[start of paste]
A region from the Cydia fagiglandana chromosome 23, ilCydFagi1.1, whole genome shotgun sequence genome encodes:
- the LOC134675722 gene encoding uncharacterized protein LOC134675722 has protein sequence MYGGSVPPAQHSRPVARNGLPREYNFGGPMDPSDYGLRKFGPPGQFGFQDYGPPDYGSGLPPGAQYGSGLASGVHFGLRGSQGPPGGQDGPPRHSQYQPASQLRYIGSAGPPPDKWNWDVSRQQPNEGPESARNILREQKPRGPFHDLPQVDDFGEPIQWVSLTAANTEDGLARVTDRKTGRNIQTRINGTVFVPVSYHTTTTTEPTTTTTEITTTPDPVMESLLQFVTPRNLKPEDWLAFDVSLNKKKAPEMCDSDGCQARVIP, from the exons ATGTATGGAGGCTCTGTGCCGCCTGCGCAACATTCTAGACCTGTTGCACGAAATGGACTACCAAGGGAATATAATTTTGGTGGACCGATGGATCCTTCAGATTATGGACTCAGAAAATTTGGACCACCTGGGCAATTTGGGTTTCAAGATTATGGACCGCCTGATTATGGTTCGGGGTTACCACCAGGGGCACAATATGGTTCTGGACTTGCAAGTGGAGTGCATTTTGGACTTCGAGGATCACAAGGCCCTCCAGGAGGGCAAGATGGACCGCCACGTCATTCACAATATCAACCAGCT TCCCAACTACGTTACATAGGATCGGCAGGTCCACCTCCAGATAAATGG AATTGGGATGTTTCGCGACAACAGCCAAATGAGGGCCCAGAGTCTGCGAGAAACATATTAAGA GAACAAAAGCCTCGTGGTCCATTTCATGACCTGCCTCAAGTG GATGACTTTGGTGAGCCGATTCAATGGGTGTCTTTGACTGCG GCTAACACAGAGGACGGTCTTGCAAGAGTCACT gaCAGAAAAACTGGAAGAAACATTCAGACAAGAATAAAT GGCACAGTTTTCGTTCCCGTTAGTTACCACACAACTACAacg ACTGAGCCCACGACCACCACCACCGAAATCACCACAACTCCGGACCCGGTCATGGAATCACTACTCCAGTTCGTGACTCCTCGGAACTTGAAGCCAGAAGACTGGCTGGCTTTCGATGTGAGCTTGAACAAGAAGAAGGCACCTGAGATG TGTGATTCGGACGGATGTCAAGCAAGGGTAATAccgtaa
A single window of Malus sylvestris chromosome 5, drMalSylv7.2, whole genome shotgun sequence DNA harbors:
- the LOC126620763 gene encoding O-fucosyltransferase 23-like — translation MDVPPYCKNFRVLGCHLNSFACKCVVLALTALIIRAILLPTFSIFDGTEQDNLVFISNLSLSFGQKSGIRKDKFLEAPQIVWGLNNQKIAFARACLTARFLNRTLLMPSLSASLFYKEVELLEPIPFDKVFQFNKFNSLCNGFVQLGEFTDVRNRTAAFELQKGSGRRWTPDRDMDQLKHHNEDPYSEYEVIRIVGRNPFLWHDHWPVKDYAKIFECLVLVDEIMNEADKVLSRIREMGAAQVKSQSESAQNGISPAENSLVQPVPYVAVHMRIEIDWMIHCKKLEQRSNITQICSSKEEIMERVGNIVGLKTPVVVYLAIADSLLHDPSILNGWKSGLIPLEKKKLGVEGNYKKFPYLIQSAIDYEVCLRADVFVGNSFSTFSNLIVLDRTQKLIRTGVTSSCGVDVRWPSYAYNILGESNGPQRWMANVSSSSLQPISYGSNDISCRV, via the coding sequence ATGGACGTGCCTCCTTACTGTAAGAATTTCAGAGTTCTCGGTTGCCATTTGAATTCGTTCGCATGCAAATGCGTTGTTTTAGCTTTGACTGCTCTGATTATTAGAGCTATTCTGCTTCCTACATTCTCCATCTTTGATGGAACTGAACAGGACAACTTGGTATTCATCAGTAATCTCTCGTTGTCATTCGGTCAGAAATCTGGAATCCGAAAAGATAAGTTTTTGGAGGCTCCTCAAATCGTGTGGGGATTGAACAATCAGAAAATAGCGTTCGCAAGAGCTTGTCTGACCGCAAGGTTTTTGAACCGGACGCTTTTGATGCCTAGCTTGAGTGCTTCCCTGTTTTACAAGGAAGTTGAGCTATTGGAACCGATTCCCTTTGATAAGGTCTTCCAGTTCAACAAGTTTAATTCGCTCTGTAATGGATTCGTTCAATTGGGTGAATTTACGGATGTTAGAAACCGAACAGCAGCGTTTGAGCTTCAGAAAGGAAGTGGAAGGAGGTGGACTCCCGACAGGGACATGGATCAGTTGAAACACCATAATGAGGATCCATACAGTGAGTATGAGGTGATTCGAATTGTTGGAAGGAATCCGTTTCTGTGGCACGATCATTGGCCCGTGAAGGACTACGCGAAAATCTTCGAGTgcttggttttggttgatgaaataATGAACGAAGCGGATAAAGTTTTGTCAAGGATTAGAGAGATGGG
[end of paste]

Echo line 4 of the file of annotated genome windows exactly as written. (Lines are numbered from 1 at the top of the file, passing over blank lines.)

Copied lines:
- the LOC126620763 gene encoding O-fucosyltransferase 23-like — translation MDVPPYCKNFRVLGCHLNSFACKCVVLALTALIIRAILLPTFSIFDGTEQDNLVFISNLSLSFGQKSGIRKDKFLEAPQIVWGLNNQKIAFARACLTARFLNRTLLMPSLSASLFYKEVELLEPIPFDKVFQFNKFNSLCNGFVQLGEFTDVRNRTAAFELQKGSGRRWTPDRDMDQLKHHNEDPYSEYEVIRIVGRNPFLWHDHWPVKDYAKIFECLVLVDEIMNEADKVLSRIREMGAAQVKSQSESAQNGISPAENSLVQPVPYVAVHMRIEIDWMIHCKKLEQRSNITQICSSKEEIMERVGNIVGLKTPVVVYLAIADSLLHDPSILNGWKSGLIPLEKKKLGVEGNYKKFPYLIQSAIDYEVCLRADVFVGNSFSTFSNLIVLDRTQKLIRTGVTSSCGVDVRWPSYAYNILGESNGPQRWMANVSSSSLQPISYGSNDISCRV, via the coding sequence ATGGACGTGCCTCCTTACTGTAAGAATTTCAGAGTTCTCGGTTGCCATTTGAATTCGTTCGCATGCAAATGCGTTGTTTTAGCTTTGACTGCTCTGATTATTAGAGCTATTCTGCTTCCTACATTCTCCATCTTTGATGGAACTGAACAGGACAACTTGGTATTCATCAGTAATCTCTCGTTGTCATTCGGTCAGAAATCTGGAATCCGAAAAGATAAGTTTTTGGAGGCTCCTCAAATCGTGTGGGGATTGAACAATCAGAAAATAGCGTTCGCAAGAGCTTGTCTGACCGCAAGGTTTTTGAACCGGACGCTTTTGATGCCTAGCTTGAGTGCTTCCCTGTTTTACAAGGAAGTTGAGCTATTGGAACCGATTCCCTTTGATAAGGTCTTCCAGTTCAACAAGTTTAATTCGCTCTGTAATGGATTCGTTCAATTGGGTGAATTTACGGATGTTAGAAACCGAACAGCAGCGTTTGAGCTTCAGAAAGGAAGTGGAAGGAGGTGGACTCCCGACAGGGACATGGATCAGTTGAAACACCATAATGAGGATCCATACAGTGAGTATGAGGTGATTCGAATTGTTGGAAGGAATCCGTTTCTGTGGCACGATCATTGGCCCGTGAAGGACTACGCGAAAATCTTCGAGTgcttggttttggttgatgaaataATGAACGAAGCGGATAAAGTTTTGTCAAGGATTAGAGAGATGGG